The name of the village of Loughbrickland derives from Irish 'Loch Bricleann' or Briccriu's Lake. Other theories suggest it took its name from the lake, which is supposed to have taken its name from the speckled trout with which it is said to have formerly abounded.
In the description,of Aghaderg Parish from Lewis's Topographical Dictionary of Ireland, 1837, it states, about half a mile to the south-west of Loughbrickland are three upright stones, called " The Three Sisters of Greenan" apparently the remains of an ancient cromlech: they are situated on a gentle eminence, and near them is a fourth lying in a ditch. This fourth stone seems to have been forgotten in more recent times, it is now considered that The Three Sisters is a short alignment of three standing stones in which stand at the roadside in the townland of Greenan, whose name comes from grianan, "the place of the sun", hinting that here, as with several other short stone rows, there may have been midsummer and midwinter rituals. There are now just two of the original three stones still standing in a gorse hedgerow at the side of a farm track - the third lies in the hedge somewhere; as does possibly the fourth? The east stone is 1.4m tall and has a vertical split in it, so that one thin slice hangs off the side. The other standing stone is 1.6m tall and has been cut into a very nice cuboid block with very flat surfaces. The south-easterly one, which has fallen, measures over two metres in its entire length.
The remains of Water Hill Fort (Dun Uisce), stand on a hill to the south of the lake; an unusually constructed ancient rath with its surrounding ditch inside the bank; possibly a feast site or ceremonial role; some speculate it a possible location of Briccriu's Feast from legend. However, this seems unlikely as it is stated this took place at Dun Rudraige, which is Dundrum, County Down.
Local tradition refers to an early monastic foundation, a Franciscan house which is believed to have prospered in the townland of Drumsallagh from the early fifteenth century until 1569, when it suffered suppression under Elizabeth I. It lies in the valley to the west of the village. The name Drumsallagh, or Droim Saileach, means ‘willow ridge’ it occupies a valley that used to carry the old northern road sometimes known as the Slige Midluachra or High Kings Road that ran in ancient times from Tara to Dunseverick on the north coast. A manuscript that has been attributed to Rev. John Deth, first Protestant Vicar of Aghaderg, claims that the monastery was quarried to provide building materials for the original Church of Ireland church in Loughbrickland, constructed in 1600. The Deth manuscript also records that, according to information he received from one of the friars, the remains of the three earlier saints of Meenan had been previously reinterred in the chapel of the Franciscan monastery. The 26 October was set aside each year to commemorate this fact. The site was in use in the 11th century, however, and remained as a Franciscan Monastery until 1641 when it was destroyed with the rest of the nearby village. According to the manuscript notes of Dr. Osborne Shiel, Vicar of Aghaderg 1768-1798, various artefacts were unearthed in Drumsallagh in the latter half of the eighteenth century - a gold chalice and paten (1780), a gold candlestick, a stone depicting St. Francis feeding birds - legacies of the Franciscan era?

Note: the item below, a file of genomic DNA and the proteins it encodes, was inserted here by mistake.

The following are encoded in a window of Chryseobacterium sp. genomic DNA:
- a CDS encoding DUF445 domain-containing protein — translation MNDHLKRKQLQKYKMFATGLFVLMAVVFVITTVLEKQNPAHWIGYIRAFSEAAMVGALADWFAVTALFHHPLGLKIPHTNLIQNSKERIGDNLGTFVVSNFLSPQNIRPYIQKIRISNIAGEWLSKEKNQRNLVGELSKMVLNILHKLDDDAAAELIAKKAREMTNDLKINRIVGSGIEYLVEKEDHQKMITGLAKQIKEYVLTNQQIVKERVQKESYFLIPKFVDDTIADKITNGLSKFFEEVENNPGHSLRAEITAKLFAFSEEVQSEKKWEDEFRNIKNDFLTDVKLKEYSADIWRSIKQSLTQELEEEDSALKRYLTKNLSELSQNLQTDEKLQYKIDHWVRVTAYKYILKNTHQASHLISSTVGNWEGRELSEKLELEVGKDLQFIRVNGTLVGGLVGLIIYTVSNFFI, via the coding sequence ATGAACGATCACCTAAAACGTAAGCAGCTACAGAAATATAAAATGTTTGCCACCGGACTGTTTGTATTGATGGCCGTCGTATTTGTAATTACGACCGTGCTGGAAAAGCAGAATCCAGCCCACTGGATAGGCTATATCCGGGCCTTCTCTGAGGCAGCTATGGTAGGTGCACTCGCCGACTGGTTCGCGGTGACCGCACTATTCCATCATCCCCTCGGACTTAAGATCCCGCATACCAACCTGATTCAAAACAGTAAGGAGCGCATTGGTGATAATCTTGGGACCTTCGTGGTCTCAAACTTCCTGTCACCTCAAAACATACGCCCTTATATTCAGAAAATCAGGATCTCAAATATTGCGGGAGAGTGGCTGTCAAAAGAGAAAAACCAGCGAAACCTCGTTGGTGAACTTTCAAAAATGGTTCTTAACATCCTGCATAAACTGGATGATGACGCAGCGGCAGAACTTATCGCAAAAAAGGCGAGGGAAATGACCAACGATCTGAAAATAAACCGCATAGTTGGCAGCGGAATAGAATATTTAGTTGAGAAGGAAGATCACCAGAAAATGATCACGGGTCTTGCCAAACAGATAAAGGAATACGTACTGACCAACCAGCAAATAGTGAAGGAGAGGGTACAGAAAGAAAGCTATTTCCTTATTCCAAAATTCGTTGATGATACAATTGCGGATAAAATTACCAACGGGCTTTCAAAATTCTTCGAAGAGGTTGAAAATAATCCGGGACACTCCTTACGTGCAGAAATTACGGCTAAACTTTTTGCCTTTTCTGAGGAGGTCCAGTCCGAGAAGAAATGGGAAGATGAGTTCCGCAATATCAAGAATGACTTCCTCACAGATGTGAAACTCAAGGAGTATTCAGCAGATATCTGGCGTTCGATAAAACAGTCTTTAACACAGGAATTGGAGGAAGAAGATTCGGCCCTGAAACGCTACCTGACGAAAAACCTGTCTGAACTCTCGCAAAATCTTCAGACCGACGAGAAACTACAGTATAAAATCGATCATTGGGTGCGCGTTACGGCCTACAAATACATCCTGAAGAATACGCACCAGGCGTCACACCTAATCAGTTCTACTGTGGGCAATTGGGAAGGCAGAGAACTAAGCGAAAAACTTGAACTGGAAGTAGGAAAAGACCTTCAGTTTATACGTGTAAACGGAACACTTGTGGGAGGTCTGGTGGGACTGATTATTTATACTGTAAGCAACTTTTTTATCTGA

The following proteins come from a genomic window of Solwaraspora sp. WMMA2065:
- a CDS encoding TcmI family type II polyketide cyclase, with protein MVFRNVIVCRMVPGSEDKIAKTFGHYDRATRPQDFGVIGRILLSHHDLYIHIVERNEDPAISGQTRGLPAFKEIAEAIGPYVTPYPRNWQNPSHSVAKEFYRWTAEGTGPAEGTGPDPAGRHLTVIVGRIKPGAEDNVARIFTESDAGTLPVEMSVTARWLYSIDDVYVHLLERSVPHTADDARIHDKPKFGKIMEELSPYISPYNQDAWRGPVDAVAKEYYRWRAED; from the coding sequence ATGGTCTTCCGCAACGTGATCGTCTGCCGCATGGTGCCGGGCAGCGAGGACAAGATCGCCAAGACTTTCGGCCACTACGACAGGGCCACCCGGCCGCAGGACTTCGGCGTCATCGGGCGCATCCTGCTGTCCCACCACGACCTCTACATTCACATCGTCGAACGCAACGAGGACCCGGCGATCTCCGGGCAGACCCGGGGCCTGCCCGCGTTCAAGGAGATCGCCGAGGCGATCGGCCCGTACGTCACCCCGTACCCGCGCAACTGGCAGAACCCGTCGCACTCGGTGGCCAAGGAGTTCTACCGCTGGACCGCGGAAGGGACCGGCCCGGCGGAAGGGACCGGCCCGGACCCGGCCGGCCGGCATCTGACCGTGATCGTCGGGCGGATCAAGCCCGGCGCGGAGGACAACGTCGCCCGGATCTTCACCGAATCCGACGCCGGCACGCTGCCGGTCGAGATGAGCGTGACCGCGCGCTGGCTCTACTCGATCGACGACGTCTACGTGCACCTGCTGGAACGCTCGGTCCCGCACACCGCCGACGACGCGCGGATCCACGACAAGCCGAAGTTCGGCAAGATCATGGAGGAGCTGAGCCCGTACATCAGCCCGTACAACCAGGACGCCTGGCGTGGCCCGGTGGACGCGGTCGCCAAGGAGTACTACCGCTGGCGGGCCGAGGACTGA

Early Christian figures associated with Aghaderg parish are three seventh-century saints, Nasad, Beoan and Mellan, hermits of Down. The three are recorded in the Martyrology of Aengus (also sometimes known as "The Feiliré of Aengus", which was completed about 805 AD) for the 26 October and are mentioned as having been interred "in one church: Tamlacht Menand on Loch Bricrend in Iveagh in Ulidia." The Annals of the Four Masters records two of these saints: "Beoan, Bishop and Mellan of Tamlacht Menan on Loch Bricrenn." These references suggest the existence of an early church, in the townland of Meenan, around two miles from the village of Loughbrickland today. The word "Tamh" means an epidemic pestilence; and the term "Taimhleacht" ("the plague monument"), which frequently enters into topographical names in Ireland, signifies a place where a number of persons cut off by pestilence were interred together.
Loughbrickland was a major seat of the Magennises of Iveagh. The Magennis castle was believed to be on the shores of Loughbrickland Lake although they also inhabited the crannog on the lake as late as the seventeenth century.
The Magennises were succeeded in the Loughbrickland area by Marmaduke Whitechurch, who was probably the most prominent developer of the district establishing villages, churches and markets that formed the basis of the infrastructure of the area as we now know it. Sir Marmaduke Whitechurch also seems to have built his castle by the lake, this castle was dismantled by Cromwell's army, and remained in ruins till 1812, when it was taken down a dwelling-house was erected on its site. Its location has never been accurately located and possible sites range from the site of the Magennis castle to where the old Aghaderg School now stands and also where the Church of Ireland built their Rectory in 1801.
In 1690 William III camped near Loughbrickland with his army from the 14th to the 25th of June, on his march to the Boyne. Tradition has it that William stayed overnight at Bovennet house, and mounted his horse from a stone on the corner of the Poyntzpass Road.
Loughbrickland is classified as a small village or hamlet by the NI Statistics and Research Agency (NISRA) (ie with population between 500 and 1,000 people). On Census day (29 April 2001) there were 681 people living in Loughbrickland. Of these:
For more details see: NI Neighbourhood Information Service